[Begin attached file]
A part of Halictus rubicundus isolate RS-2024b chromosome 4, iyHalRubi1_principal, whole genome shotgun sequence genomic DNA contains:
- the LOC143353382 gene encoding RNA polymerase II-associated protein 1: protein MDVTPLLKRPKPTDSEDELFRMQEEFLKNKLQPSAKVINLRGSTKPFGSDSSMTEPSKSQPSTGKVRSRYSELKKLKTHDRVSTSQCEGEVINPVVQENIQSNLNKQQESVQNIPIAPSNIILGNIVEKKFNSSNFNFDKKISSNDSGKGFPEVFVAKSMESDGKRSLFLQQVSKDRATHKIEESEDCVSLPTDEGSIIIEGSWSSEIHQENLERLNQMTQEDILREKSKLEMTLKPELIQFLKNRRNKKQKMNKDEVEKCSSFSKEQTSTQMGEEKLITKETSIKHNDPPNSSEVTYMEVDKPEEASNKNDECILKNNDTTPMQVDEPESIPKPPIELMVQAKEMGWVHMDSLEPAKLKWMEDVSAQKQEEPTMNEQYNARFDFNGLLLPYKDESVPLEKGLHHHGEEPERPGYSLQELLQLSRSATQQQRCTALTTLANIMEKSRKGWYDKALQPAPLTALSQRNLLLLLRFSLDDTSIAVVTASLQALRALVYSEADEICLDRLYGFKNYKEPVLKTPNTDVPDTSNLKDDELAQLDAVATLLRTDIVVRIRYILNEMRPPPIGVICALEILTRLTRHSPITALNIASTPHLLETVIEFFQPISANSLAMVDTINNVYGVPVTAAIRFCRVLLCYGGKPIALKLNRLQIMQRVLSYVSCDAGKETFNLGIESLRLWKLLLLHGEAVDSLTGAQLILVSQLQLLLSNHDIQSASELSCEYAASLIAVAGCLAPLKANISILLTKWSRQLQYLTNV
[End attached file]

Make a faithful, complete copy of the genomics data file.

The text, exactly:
A part of Halictus rubicundus isolate RS-2024b chromosome 4, iyHalRubi1_principal, whole genome shotgun sequence genomic DNA contains:
- the LOC143353382 gene encoding RNA polymerase II-associated protein 1: protein MDVTPLLKRPKPTDSEDELFRMQEEFLKNKLQPSAKVINLRGSTKPFGSDSSMTEPSKSQPSTGKVRSRYSELKKLKTHDRVSTSQCEGEVINPVVQENIQSNLNKQQESVQNIPIAPSNIILGNIVEKKFNSSNFNFDKKISSNDSGKGFPEVFVAKSMESDGKRSLFLQQVSKDRATHKIEESEDCVSLPTDEGSIIIEGSWSSEIHQENLERLNQMTQEDILREKSKLEMTLKPELIQFLKNRRNKKQKMNKDEVEKCSSFSKEQTSTQMGEEKLITKETSIKHNDPPNSSEVTYMEVDKPEEASNKNDECILKNNDTTPMQVDEPESIPKPPIELMVQAKEMGWVHMDSLEPAKLKWMEDVSAQKQEEPTMNEQYNARFDFNGLLLPYKDESVPLEKGLHHHGEEPERPGYSLQELLQLSRSATQQQRCTALTTLANIMEKSRKGWYDKALQPAPLTALSQRNLLLLLRFSLDDTSIAVVTASLQALRALVYSEADEICLDRLYGFKNYKEPVLKTPNTDVPDTSNLKDDELAQLDAVATLLRTDIVVRIRYILNEMRPPPIGVICALEILTRLTRHSPITALNIASTPHLLETVIEFFQPISANSLAMVDTINNVYGVPVTAAIRFCRVLLCYGGKPIALKLNRLQIMQRVLSYVSCDAGKETFNLGIESLRLWKLLLLHGEAVDSLTGAQLILVSQLQLLLSNHDIQSASELSCEYAASLIAVAGCLAPLKANISILLTKWSRQLQYLTNV